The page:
Building peace in the minds of men and women

The Spell of sport

UNESCO’s approach to sport is summed up in its 1978 International Charter of Physical Education and Sport. These activities, the Charter says ,“should seek to promote closer communion between peoples and between individuals,together with disinterested emulation, solidarity and fraternity, mutual respect and understanding, and full respect for the integrity and dignity of human beings.

”The promotion of ethical values — especially to combat marginalization and violence — is central to this approach. It stresses the necessity for sport to be open to everyone, starting with young people who are all too often sidelined because they are physically or mentally disabled, because they live in problem areas or just because they are female.

UNESCO’s focus is on promoting sport for all. It believes that in a society in which people need to be equipped for lifelong learning, sport can make a vital contribution to education. For education involves much more than spoon-feeding information . Its ultimate purpose is to stimulate people’s capacity to think,create and interact with others and to use this capacity in order to be self-reliant, while also helping others to improve their well-being and quality of life. Sport is an incomparable way of achieving these aims.

We live in a world where the gap between rich and poor keeps on growing. On the sports field, or failing that, in streets, courtyards, or fields ,such differences disappear like magic. People compete against each other, but they also get together in teams, using weapons that are for once entirely peaceful: speed, strength, skill, endurance and intelligence — qualities that have nothing to do with social status.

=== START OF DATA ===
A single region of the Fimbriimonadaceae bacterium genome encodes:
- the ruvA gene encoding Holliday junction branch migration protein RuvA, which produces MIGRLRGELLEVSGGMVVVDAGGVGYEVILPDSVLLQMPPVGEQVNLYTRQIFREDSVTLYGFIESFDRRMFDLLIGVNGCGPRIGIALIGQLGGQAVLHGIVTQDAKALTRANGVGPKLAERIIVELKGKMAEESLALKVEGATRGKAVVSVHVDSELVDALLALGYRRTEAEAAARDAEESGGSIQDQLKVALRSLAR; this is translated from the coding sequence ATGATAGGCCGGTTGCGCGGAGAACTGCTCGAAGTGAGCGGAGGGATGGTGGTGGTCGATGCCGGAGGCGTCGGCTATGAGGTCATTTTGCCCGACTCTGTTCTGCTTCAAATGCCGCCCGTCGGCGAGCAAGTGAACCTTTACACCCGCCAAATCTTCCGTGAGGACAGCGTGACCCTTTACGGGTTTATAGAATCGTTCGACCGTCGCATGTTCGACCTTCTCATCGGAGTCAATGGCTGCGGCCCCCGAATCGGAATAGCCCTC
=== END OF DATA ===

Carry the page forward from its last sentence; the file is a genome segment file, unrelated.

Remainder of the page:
We live in a violent world.In cities, where two-thirds of humanity will soon be living, even young children go out onto the sports field bursting with the aggression they have accumulated in their daily lives. And here too, a kind of miracle takes place and the aggression is transformed. Its negative and destructive charge is transmuted into a positive desire to beat one’s opponent — not to achieve victory at all costs and by any means, but fairly, in a contest governed by rules that both sides observe.In these conditions sport becomes a school where people can give vent to their aggressive instincts and at the same time learn tolerance and respect for others.Those who practice sport become aware of forces which, if they are not curbed,might blindly take over their lives.

We live in a world of worsening national, ethnic and religious antagonisms.The capacity of sport to unite people — almost to weld them together — is obvious these days. It culminates in the Olympic Games and the soccer World Cup, which have given the world so many ennobling images of comradeship. Our pleasure is all the greater because it is shared on an unprecedented scale. No other modern social event makes people feel so strongly that they belong to a global village.

But unfortunately there is more to sport than this. Sport is not monolithic: it takes many forms, and is riven by differences and disagreements.When sport hits the headlines it does not always glorify the heroes who have won our admiration by their performances on the field. Behind the scenes, but increasingly in the spotlight,is a world of wheeling and dealing, drug-taking, and athletes who are subject to premature specialization and intolerable stress. Barbaric chauvinism takes over when public opinion and the enthusiasm of supporters are fired up to fever pitch.

In poor countries, four out five young people still have no access to adequate sports facilities and training.The stakes are so high in big sporting events that only the results count: the purpose of sport goes by the board.The designation of winners and losers is more important than bringing together athletes to compete under a set of rules.This is a far cry from the “happiness” evoked by the French poet Paul Verlaine — the happiness of “peace without victory”.

Federico Mayor, Director-General of the UNESCO

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April 1999